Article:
White tigers are neither a species nor a subspecies, but appear as a result of a recessive trait that rarely occurs in the wild. In the 1950s many zoos deliberately and indiscriminately bred white tigers, but more recently, concerns about the desirability of preserving a trait that presumably hinders tigers' to survive in the wild, and recognition that inbreeding could lead to genetic defects, have caused most zoos to such practices. However, some zoo managers argue that the popularity of white tigers provides income important to the survival of zoo sponsored scientific and conservation programs. They also point out that most of the white tigers captured in the wild were adults, proving that their coloration does not hinder their survival ability.

Opponents of white-tiger breeding programs argue that white tigers are merely Indian tigers—a subspecies well represented in both zoos and the wild—and that zoos should focus their tiger management efforts on preserving subspecies whose existence is threatened, thus preventing the Chinese and Indochinese tiger subspecies from joining the Javan, Balinese, and Caspian subspecies in extinction. Alternatively, zoos could mingle the subspecies and manage all tigers in captivity as one species. Although subspecies differences would be lost, this strategy would be advantageous because fewer animals would be necessary to maintain the genetic diversity of tigers in captivity, making scarce zoo resources available for housing other endangered felines.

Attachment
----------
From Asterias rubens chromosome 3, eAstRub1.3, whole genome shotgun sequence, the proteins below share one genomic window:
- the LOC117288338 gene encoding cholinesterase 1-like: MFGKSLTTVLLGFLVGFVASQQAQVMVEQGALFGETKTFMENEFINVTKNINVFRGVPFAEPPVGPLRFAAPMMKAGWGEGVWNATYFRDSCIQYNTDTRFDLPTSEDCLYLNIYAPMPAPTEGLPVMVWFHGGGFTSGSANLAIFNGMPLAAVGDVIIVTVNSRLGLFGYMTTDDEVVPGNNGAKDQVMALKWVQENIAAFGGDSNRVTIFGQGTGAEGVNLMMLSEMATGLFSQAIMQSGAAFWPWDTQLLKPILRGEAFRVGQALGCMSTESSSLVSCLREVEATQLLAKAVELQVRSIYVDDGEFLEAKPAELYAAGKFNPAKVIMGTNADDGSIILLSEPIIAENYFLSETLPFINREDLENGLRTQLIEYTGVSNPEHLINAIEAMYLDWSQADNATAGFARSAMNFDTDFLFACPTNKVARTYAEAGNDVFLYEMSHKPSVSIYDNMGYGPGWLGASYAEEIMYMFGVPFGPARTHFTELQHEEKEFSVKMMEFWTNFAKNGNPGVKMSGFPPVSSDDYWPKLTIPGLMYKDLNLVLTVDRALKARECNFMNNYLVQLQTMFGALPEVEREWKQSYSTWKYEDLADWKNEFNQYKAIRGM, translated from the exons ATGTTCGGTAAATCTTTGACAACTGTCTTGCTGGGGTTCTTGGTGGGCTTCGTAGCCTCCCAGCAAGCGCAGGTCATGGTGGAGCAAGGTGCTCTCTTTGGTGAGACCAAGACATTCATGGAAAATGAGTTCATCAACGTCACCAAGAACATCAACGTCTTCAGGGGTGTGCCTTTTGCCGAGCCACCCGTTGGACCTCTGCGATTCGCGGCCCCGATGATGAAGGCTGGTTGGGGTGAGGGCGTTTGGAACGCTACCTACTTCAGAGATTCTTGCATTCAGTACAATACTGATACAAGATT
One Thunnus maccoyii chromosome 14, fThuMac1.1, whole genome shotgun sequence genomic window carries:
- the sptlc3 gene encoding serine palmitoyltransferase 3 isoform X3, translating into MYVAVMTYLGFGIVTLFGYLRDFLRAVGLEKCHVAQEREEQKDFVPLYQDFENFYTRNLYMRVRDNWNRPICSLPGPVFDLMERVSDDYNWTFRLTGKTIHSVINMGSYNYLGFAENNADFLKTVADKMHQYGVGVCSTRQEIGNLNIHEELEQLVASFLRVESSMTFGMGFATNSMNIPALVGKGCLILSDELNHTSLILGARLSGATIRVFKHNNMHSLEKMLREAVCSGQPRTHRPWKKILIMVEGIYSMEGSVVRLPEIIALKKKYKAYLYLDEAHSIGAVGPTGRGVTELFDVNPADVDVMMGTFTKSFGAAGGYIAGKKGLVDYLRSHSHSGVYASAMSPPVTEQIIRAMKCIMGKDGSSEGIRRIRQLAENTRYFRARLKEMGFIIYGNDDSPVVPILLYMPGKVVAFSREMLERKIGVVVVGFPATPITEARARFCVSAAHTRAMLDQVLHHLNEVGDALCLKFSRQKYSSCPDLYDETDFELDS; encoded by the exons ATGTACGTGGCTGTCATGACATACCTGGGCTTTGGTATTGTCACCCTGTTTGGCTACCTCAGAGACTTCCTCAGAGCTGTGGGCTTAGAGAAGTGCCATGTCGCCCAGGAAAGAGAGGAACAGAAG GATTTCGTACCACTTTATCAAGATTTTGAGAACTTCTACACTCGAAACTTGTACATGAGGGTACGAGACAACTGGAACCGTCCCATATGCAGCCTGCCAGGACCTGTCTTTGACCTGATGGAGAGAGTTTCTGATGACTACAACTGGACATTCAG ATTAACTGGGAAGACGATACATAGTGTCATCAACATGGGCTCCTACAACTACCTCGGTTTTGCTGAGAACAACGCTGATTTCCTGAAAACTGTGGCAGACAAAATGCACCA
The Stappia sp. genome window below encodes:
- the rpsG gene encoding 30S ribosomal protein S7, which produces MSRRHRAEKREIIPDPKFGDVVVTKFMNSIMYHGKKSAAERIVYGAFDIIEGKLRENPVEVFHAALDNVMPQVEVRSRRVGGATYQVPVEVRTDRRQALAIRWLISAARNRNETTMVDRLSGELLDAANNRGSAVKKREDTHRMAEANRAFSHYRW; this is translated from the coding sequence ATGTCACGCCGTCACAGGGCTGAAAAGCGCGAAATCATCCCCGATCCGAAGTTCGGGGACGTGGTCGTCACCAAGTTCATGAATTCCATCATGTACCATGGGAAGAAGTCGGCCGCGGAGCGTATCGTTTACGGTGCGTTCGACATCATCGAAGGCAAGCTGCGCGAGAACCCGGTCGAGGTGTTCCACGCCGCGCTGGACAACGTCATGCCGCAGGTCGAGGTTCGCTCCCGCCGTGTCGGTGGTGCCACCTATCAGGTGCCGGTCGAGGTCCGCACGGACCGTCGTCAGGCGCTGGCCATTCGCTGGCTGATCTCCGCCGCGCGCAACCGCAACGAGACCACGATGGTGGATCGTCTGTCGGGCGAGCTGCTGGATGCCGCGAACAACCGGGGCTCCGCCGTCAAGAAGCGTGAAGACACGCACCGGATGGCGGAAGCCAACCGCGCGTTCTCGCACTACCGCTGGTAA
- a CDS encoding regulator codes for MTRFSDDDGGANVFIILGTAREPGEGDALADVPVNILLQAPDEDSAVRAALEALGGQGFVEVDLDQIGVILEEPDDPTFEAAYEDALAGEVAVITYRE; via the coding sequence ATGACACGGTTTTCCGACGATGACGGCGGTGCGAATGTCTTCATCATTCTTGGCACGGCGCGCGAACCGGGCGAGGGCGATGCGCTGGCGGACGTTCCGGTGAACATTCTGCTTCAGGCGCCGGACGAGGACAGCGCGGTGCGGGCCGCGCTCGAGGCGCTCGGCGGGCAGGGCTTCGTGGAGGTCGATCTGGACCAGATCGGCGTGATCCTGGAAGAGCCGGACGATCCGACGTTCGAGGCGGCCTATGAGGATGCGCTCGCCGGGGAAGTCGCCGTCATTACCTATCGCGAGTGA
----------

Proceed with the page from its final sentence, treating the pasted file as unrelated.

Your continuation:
The " Opponents of white-tiger breeding programs" mentioned in the highlighted text advocate that zoos use their resources to

promote public awareness of environmental threats to tiger habitats

allow zoos to house enough tigers to ensure genetic diversity among Indian tigers

study ways to increase the survival rates of white tigers in the wild

investigate ways of maintaining the white tigers already in zoos

preserve tiger subspecies that may be endangered


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